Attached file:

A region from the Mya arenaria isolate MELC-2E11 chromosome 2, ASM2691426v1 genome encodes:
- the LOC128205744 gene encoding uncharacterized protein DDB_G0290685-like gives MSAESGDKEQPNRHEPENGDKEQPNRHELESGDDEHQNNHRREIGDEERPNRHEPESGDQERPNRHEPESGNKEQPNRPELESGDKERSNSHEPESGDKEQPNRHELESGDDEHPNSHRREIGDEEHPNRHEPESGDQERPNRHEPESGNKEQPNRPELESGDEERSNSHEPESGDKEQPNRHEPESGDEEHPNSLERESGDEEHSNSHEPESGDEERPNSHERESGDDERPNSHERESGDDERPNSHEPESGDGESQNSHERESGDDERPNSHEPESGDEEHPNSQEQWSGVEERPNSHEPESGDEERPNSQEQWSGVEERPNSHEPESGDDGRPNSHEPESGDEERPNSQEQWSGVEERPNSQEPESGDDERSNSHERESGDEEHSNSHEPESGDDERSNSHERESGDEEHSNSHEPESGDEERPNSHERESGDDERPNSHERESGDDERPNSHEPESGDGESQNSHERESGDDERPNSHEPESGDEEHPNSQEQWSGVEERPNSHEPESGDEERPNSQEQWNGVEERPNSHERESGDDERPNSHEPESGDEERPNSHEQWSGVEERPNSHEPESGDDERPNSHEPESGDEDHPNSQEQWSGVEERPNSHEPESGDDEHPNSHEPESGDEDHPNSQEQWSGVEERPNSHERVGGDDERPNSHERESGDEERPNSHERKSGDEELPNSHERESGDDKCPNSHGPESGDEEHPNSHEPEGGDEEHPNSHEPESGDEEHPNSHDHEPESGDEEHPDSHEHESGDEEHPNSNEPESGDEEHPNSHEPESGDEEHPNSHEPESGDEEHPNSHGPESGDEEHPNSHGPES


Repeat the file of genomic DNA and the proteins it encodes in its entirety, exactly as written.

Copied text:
A region from the Mya arenaria isolate MELC-2E11 chromosome 2, ASM2691426v1 genome encodes:
- the LOC128205744 gene encoding uncharacterized protein DDB_G0290685-like gives MSAESGDKEQPNRHEPENGDKEQPNRHELESGDDEHQNNHRREIGDEERPNRHEPESGDQERPNRHEPESGNKEQPNRPELESGDKERSNSHEPESGDKEQPNRHELESGDDEHPNSHRREIGDEEHPNRHEPESGDQERPNRHEPESGNKEQPNRPELESGDEERSNSHEPESGDKEQPNRHEPESGDEEHPNSLERESGDEEHSNSHEPESGDEERPNSHERESGDDERPNSHERESGDDERPNSHEPESGDGESQNSHERESGDDERPNSHEPESGDEEHPNSQEQWSGVEERPNSHEPESGDEERPNSQEQWSGVEERPNSHEPESGDDGRPNSHEPESGDEERPNSQEQWSGVEERPNSQEPESGDDERSNSHERESGDEEHSNSHEPESGDDERSNSHERESGDEEHSNSHEPESGDEERPNSHERESGDDERPNSHERESGDDERPNSHEPESGDGESQNSHERESGDDERPNSHEPESGDEEHPNSQEQWSGVEERPNSHEPESGDEERPNSQEQWNGVEERPNSHERESGDDERPNSHEPESGDEERPNSHEQWSGVEERPNSHEPESGDDERPNSHEPESGDEDHPNSQEQWSGVEERPNSHEPESGDDEHPNSHEPESGDEDHPNSQEQWSGVEERPNSHERVGGDDERPNSHERESGDEERPNSHERKSGDEELPNSHERESGDDKCPNSHGPESGDEEHPNSHEPEGGDEEHPNSHEPESGDEEHPNSHDHEPESGDEEHPDSHEHESGDEEHPNSNEPESGDEEHPNSHEPESGDEEHPNSHEPESGDEEHPNSHGPESGDEEHPNSHGPES